Functional Importance of the Noradrenaline System in connection with Memory Impairments and Alzheimer's Disease

Background and aims

Noradrenaline is a neurotransmitter. The brain synthesizes all of its noradrenaline in the locus coeruleus, a small nucleus in the brainstem. It is known that this nucleus is affected early on in the onset of Alzheimer's disease. Little is known, however, about how this relationship affects the symptoms and the course of the disease.

Findings obtained from study of this relationship could conceivably lead to treatment strategies that specifically target the noradrenaline system.

Course of the study

Study participants with mild Alzheimer's dementia, and patients with slight memory impairments, will be examined via magnetic resonance imaging (MRI), electroencephalography (EEG) and measurement of pupil width.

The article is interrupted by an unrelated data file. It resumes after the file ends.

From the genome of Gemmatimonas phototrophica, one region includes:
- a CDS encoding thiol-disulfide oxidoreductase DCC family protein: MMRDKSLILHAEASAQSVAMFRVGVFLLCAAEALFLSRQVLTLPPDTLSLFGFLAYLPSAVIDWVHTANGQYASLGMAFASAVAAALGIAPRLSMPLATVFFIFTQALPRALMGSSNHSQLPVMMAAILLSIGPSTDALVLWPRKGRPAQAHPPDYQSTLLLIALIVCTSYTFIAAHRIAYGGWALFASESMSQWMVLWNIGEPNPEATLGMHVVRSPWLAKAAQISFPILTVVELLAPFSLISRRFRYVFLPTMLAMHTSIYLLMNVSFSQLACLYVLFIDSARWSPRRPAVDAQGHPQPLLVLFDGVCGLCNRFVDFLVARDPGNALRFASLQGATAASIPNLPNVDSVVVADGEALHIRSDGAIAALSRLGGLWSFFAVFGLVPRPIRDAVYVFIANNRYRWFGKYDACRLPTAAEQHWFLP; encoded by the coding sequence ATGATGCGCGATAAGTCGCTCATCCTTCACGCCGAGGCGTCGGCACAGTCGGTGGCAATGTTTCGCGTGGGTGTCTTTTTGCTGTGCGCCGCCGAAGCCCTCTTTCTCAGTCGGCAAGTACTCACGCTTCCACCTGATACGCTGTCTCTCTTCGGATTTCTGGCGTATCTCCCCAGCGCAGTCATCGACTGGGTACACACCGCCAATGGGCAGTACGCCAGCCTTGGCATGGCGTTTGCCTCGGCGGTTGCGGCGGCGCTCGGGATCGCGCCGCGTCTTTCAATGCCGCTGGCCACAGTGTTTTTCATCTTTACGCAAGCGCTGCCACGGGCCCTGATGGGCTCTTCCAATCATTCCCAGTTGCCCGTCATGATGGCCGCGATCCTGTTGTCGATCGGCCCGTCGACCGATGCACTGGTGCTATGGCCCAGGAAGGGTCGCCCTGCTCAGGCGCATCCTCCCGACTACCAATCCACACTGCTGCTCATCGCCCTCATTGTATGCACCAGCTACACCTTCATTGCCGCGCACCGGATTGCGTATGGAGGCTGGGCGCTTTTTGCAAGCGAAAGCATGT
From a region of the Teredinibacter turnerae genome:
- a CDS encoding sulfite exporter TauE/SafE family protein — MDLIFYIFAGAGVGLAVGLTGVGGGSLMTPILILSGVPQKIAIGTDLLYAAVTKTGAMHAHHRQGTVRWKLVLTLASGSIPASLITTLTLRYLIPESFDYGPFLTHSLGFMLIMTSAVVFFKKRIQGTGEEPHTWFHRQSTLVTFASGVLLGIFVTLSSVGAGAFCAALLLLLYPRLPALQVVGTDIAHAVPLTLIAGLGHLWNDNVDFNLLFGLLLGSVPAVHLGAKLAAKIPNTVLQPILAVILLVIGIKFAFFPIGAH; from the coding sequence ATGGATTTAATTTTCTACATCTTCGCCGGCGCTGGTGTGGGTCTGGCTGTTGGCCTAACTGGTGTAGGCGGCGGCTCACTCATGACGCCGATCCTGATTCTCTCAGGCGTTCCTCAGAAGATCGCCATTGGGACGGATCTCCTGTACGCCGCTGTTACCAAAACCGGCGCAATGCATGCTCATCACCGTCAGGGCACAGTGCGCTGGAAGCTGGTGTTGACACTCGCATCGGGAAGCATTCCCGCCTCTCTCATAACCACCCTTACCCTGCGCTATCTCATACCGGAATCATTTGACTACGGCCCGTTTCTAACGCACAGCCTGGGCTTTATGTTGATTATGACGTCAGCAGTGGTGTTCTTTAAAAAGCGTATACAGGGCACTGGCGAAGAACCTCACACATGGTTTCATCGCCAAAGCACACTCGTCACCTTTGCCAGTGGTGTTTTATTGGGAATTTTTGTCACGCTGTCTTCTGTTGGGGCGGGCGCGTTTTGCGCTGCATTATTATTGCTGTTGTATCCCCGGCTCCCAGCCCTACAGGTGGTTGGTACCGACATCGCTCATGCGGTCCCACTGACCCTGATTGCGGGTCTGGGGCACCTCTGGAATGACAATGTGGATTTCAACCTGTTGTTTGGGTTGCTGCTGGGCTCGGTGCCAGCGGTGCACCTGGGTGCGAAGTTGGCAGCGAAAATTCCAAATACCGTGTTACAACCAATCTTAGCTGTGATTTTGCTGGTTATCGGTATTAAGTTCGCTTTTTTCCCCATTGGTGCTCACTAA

A full set of information about the study can be downloaded here (in German only): Flyer

Principle Investigator: PD Dr. Klaus Fließbach
Start of the study: 2013
Status: mono centric (DZNE Bonn), ongoing, recruiting active

Study Coordination / Project Management

Priv.-Doz. Dr. Dipl.-Psych. Klaus Fließbach
 klaus.fliessbach@ukb.uni-bonn.de
 +49 228 287-15717
 +49 228 287-19419

M. Sc. Verena Kiven
 verena.kiven@dzne.de
 +49 228 43302-873
 +49 228 43302-812

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